Sunday sweeps in like she knew it would, so they drive in a haze, passing the three other churches until they get to the right one. They have a preemptive talk in the car first, a family huddle. The parents turn around together to face the backseat. They tell the children they are at church. “What is church?” they ask. “Well, remember how your other grandma is a minister? The church is the place where she works.” The parents find relief in the fact that there is one person they know who could help the children put the pieces together. The simple explanation seems enough for them. They clumsily exit the car and all four of them head toward the door, the children wearing their only pairs of khaki shorts and striped polo shirts, hair gelled into angry little combovers.

As soon as they walk up the steps, two older gentlemen greet them with printed bulletins. She holds tightly to hers, a little off-kilter because she doesn’t have a little white Bible to slide the paper inside. The kids look around at the building and at the people, absorbing every detail. Her mother introduces them to everyone and brags endlessly about her daughter and her grandchildren. “We’ve heard so much about you,” they coo and smile. “It’s nice to finally meet you,” they say but she wonders if they even know who she is. “Welcome,” they say, reaching out and grabbing her hand, patting it lightly. She smiles awkwardly at everyone, feeling unsettled and out of place. She ushers the children further and further down the aisle, closer to the front. She finds her sister and nephew and slides everyone into the pew beside them. Its familiar hardness forces her upright, at attention. Her body tries to reject the rigidity, but it doesn’t show in her face as she runs her finger along the hymnals lined up in the pocket in front of her.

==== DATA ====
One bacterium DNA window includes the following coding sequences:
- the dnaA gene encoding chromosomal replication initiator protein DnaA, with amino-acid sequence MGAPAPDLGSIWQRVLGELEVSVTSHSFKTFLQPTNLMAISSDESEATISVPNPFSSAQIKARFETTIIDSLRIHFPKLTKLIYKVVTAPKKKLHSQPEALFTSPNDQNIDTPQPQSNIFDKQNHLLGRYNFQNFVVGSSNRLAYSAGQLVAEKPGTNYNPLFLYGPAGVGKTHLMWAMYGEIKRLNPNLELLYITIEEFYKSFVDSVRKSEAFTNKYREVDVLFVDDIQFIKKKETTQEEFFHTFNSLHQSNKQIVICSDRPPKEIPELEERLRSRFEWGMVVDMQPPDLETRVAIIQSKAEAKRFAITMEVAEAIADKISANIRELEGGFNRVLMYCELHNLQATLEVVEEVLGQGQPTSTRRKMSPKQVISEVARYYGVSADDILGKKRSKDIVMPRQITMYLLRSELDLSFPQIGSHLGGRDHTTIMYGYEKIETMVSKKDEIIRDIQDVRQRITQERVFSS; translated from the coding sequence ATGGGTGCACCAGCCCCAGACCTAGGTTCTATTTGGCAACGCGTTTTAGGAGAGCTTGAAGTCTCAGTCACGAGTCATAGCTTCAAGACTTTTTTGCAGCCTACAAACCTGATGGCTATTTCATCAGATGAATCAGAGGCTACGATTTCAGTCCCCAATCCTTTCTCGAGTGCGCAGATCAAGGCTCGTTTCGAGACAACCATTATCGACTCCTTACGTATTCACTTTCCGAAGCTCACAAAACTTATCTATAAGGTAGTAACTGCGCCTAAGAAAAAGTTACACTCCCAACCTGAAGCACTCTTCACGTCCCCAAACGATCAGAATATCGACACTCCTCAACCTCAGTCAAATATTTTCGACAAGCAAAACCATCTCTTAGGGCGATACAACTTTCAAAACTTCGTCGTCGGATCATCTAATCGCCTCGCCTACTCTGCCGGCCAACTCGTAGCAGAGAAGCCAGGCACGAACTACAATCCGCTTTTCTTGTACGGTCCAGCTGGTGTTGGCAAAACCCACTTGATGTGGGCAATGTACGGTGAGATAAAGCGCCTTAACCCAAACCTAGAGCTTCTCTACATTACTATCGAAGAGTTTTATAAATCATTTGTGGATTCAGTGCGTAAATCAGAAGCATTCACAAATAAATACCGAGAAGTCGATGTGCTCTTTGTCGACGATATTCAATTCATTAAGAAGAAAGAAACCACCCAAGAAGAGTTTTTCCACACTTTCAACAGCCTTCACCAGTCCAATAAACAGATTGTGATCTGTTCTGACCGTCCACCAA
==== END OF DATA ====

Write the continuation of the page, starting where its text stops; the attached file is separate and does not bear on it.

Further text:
She grabs one and turns to the page mentioned in the bulletin. She notices that one of today’s hymns is His Eye Is on the Sparrow and feels a collision of emotion. The organ pipes sound, a melancholy blast to the ear, as everyone rises in muted commotion. Her brother-in-law shares a friendly welcome, asks everyone to turn to their neighbor and pass it along. Clammy sets of hands reach out to shake hers, her husband’s, her children’s. Her forehead moistens and her stomach churns, the mumbled voices overwhelm and then finally they are all asked to take their seats again.

Her sister digs deep inside her purse and produces paper and bright crayon stubs, passes them along to all three boys, and they smile up at her in adoration. Her two begin coloring, little tongues stuck out in concentration. She sees them look up and down to their paper and back up again as if rendering something for an art class. She expects to see a stick figure portrait of her brother-in-law in action, but then she notices her older son staring intently up at Jesus, hanging precariously high on a wooden cross behind the pulpit.

She wonders what’s inside their impressionable brains right then, what thoughts might be knocking around in their soft, tufted heads. Certainly, there will be follow-up questions about the tableau spread out before them, but she prays they will save them for later. She nonchalantly peeks down at her watch but something in her son’s drawing catches her eye. As the sermon drones in the background, she realizes now, with full focus, that her oldest is scribbling and shading a perfect rendition of Jesus in a numbered football jersey.

Yep, that’ll work, she thinks. Jesus is the MVP of the church, she’ll tell them when they ask. And with a smirk, she turns back to page 65 of her hymnal.

February 11, 2022 18:18

You must sign up or log in to submit a comment.


Marty B
21:54 Feb 16, 2022

I recognize going back to church after growing up in it- I certainly know this feeling, 'its familiar hardness forces her upright, at attention' good work!


Ashley Cullen
22:11 Feb 16, 2022

Thanks Marty! :)


Show 0 replies
Show 1 reply